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  18. John Michael & Francesca Fardo (forthcoming). What (If Anything) Is Shared in Pain Empathy? A Critical Discussion of De Vignemont and Jacob's Theory of the Neural Substrate of Pain Empathy. .score: 140.0
    In a recent article in Philosophy of Science, De Vignemont and Jacob defend the view that empathy involves interpersonal similarity between an empathizer and a target person with respect to internal affective states. Focusing on empathy for pain, they propose a theory of the neural substrate of pain empathy. We point out several flaws in their interpretation of the data and argue that currently available data do not differentiate between De Vignemont and Jacob’s model and alternative models. Finally, we offer (...)
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  19. Marc Lange, Peter Vickers, John Michael, Miles MacLeod, Alexander R. Pruss, David John Baker, Clark Glymour & Simon Fitzpatrick (2013). 1. Really Statistical Explanations and Genetic Drift Really Statistical Explanations and Genetic Drift (Pp. 169-188). Philosophy of Science 80 (2).score: 140.0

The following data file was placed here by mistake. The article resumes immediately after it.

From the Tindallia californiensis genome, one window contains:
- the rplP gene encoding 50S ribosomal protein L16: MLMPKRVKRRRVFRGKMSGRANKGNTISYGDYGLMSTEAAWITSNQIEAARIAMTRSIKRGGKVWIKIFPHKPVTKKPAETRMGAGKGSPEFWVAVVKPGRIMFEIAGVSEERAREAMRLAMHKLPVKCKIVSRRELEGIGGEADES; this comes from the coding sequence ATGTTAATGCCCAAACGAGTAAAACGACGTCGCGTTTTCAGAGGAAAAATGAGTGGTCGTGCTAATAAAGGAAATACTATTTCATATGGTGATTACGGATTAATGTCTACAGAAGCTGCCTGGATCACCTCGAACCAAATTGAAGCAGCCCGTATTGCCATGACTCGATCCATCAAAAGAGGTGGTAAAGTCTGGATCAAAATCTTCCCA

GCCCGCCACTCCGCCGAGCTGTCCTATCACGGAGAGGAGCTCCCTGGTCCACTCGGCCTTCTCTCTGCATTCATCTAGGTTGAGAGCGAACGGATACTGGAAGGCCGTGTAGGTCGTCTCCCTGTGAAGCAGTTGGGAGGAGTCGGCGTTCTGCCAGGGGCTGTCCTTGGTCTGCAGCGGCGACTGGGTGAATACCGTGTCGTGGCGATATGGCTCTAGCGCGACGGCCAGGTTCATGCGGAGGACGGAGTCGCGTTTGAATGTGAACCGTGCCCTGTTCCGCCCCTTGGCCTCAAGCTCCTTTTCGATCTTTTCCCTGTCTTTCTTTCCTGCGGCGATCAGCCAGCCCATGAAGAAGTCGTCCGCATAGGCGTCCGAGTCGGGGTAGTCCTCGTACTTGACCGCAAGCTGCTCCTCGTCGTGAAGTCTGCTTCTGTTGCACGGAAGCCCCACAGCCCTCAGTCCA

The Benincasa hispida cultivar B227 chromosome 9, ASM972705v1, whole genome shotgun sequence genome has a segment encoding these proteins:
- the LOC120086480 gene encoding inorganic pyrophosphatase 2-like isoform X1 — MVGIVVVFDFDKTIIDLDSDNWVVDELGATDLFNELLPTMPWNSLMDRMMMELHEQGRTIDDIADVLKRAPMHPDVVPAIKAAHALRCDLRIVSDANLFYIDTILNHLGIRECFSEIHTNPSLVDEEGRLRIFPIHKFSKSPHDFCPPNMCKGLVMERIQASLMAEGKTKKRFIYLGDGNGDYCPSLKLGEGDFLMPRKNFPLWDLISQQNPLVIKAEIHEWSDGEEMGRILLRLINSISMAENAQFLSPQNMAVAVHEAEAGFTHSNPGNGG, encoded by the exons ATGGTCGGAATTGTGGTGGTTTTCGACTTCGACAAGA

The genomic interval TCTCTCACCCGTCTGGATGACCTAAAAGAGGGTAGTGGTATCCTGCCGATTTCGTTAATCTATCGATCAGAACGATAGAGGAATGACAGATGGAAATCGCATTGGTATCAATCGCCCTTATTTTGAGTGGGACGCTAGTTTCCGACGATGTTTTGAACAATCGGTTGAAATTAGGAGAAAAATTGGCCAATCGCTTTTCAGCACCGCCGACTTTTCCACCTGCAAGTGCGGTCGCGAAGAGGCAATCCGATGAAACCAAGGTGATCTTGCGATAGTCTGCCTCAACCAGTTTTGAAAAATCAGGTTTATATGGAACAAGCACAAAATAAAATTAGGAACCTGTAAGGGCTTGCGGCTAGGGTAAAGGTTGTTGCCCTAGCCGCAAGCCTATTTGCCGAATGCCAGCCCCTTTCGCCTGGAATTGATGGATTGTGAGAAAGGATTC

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  20. John Michael (2012). Emergence–Still Trendy After All These Years. In. In R. Creath (ed.), Rudolf Carnap and the Legacy of Logical Empiricism. Springer Verlag. 169--180.score: 140.0
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  21. John Michael (1990). Fish Shticks: Rhetorical Questions in Stanley Fish's «Doing What Comes Naturally». Diacritics 20 (2):54-74.score: 140.0
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  22. Mattia Gallotti & John Michael (eds.) (forthcoming). Perspectives on Social Ontology and Social Cognition. Springer.score: 140.0